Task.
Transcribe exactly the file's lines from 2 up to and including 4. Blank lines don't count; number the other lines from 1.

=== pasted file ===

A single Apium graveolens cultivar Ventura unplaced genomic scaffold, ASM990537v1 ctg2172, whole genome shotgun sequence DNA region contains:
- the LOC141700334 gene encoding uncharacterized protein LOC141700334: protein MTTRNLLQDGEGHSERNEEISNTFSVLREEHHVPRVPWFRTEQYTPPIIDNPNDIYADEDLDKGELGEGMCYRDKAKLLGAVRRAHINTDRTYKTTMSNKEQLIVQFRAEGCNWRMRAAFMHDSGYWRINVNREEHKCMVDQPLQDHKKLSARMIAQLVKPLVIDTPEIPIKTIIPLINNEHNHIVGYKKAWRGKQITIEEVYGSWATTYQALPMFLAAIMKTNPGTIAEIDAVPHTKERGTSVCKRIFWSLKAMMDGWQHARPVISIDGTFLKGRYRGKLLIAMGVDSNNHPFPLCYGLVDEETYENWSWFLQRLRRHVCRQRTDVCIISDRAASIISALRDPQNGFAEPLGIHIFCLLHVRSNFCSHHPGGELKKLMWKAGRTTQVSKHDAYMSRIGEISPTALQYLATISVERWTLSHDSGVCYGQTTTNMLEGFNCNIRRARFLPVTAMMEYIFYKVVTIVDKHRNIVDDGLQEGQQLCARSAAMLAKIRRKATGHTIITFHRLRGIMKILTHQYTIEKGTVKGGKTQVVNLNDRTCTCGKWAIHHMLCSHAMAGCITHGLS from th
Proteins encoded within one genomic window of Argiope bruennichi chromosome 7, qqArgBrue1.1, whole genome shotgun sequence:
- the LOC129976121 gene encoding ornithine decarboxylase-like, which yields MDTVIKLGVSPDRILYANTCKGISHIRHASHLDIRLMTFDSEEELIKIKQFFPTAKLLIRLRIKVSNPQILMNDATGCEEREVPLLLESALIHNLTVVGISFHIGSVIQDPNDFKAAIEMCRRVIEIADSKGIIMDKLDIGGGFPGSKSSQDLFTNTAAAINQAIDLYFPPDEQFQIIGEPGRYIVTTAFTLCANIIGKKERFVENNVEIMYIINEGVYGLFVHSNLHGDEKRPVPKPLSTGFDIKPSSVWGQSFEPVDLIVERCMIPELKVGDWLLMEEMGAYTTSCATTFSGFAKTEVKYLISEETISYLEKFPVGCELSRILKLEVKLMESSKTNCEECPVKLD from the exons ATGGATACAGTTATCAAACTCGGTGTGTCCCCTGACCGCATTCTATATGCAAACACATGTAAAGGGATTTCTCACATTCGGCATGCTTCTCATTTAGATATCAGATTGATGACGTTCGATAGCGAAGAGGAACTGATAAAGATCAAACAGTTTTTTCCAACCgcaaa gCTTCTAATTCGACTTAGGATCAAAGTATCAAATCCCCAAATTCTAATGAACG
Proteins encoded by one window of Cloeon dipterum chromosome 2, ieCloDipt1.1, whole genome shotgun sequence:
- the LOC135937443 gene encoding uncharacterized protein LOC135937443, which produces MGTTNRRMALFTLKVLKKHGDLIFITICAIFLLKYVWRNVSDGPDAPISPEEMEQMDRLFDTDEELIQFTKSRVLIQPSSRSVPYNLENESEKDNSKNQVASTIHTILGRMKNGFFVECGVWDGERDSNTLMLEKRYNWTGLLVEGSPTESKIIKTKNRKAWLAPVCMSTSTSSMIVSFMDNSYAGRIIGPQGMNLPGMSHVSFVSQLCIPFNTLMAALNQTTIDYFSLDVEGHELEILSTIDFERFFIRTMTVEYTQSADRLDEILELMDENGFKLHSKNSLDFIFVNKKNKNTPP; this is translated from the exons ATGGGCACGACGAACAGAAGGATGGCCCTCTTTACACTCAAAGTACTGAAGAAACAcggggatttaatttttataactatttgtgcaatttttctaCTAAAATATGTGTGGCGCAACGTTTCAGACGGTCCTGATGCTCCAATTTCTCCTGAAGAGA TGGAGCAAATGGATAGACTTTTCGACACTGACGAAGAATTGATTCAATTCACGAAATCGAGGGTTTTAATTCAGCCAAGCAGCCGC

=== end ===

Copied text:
- the LOC141700334 gene encoding uncharacterized protein LOC141700334: protein MTTRNLLQDGEGHSERNEEISNTFSVLREEHHVPRVPWFRTEQYTPPIIDNPNDIYADEDLDKGELGEGMCYRDKAKLLGAVRRAHINTDRTYKTTMSNKEQLIVQFRAEGCNWRMRAAFMHDSGYWRINVNREEHKCMVDQPLQDHKKLSARMIAQLVKPLVIDTPEIPIKTIIPLINNEHNHIVGYKKAWRGKQITIEEVYGSWATTYQALPMFLAAIMKTNPGTIAEIDAVPHTKERGTSVCKRIFWSLKAMMDGWQHARPVISIDGTFLKGRYRGKLLIAMGVDSNNHPFPLCYGLVDEETYENWSWFLQRLRRHVCRQRTDVCIISDRAASIISALRDPQNGFAEPLGIHIFCLLHVRSNFCSHHPGGELKKLMWKAGRTTQVSKHDAYMSRIGEISPTALQYLATISVERWTLSHDSGVCYGQTTTNMLEGFNCNIRRARFLPVTAMMEYIFYKVVTIVDKHRNIVDDGLQEGQQLCARSAAMLAKIRRKATGHTIITFHRLRGIMKILTHQYTIEKGTVKGGKTQVVNLNDRTCTCGKWAIHHMLCSHAMAGCITHGLS from th
Proteins encoded within one genomic window of Argiope bruennichi chromosome 7, qqArgBrue1.1, whole genome shotgun sequence:
- the LOC129976121 gene encoding ornithine decarboxylase-like, which yields MDTVIKLGVSPDRILYANTCKGISHIRHASHLDIRLMTFDSEEELIKIKQFFPTAKLLIRLRIKVSNPQILMNDATGCEEREVPLLLESALIHNLTVVGISFHIGSVIQDPNDFKAAIEMCRRVIEIADSKGIIMDKLDIGGGFPGSKSSQDLFTNTAAAINQAIDLYFPPDEQFQIIGEPGRYIVTTAFTLCANIIGKKERFVENNVEIMYIINEGVYGLFVHSNLHGDEKRPVPKPLSTGFDIKPSSVWGQSFEPVDLIVERCMIPELKVGDWLLMEEMGAYTTSCATTFSGFAKTEVKYLISEETISYLEKFPVGCELSRILKLEVKLMESSKTNCEECPVKLD from the exons ATGGATACAGTTATCAAACTCGGTGTGTCCCCTGACCGCATTCTATATGCAAACACATGTAAAGGGATTTCTCACATTCGGCATGCTTCTCATTTAGATATCAGATTGATGACGTTCGATAGCGAAGAGGAACTGATAAAGATCAAACAGTTTTTTCCAACCgcaaa gCTTCTAATTCGACTTAGGATCAAAGTATCAAATCCCCAAATTCTAATGAACG